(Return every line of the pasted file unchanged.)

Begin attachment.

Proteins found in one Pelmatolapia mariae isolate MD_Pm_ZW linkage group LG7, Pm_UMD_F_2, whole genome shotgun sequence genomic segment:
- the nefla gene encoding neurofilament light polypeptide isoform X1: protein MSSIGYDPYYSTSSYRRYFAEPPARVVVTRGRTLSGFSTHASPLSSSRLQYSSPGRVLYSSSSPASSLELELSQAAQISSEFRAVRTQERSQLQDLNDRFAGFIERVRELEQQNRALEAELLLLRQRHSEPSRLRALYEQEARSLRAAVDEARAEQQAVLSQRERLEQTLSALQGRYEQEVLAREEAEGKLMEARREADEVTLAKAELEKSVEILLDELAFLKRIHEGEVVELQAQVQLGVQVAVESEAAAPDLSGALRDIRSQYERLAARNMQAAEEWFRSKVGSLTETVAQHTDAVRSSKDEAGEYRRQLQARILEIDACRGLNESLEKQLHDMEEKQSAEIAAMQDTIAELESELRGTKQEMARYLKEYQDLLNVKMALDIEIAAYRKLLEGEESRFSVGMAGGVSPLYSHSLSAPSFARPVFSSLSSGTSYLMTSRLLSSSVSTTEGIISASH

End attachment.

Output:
Proteins found in one Pelmatolapia mariae isolate MD_Pm_ZW linkage group LG7, Pm_UMD_F_2, whole genome shotgun sequence genomic segment:
- the nefla gene encoding neurofilament light polypeptide isoform X1: protein MSSIGYDPYYSTSSYRRYFAEPPARVVVTRGRTLSGFSTHASPLSSSRLQYSSPGRVLYSSSSPASSLELELSQAAQISSEFRAVRTQERSQLQDLNDRFAGFIERVRELEQQNRALEAELLLLRQRHSEPSRLRALYEQEARSLRAAVDEARAEQQAVLSQRERLEQTLSALQGRYEQEVLAREEAEGKLMEARREADEVTLAKAELEKSVEILLDELAFLKRIHEGEVVELQAQVQLGVQVAVESEAAAPDLSGALRDIRSQYERLAARNMQAAEEWFRSKVGSLTETVAQHTDAVRSSKDEAGEYRRQLQARILEIDACRGLNESLEKQLHDMEEKQSAEIAAMQDTIAELESELRGTKQEMARYLKEYQDLLNVKMALDIEIAAYRKLLEGEESRFSVGMAGGVSPLYSHSLSAPSFARPVFSSLSSGTSYLMTSRLLSSSVSTTEGIISASH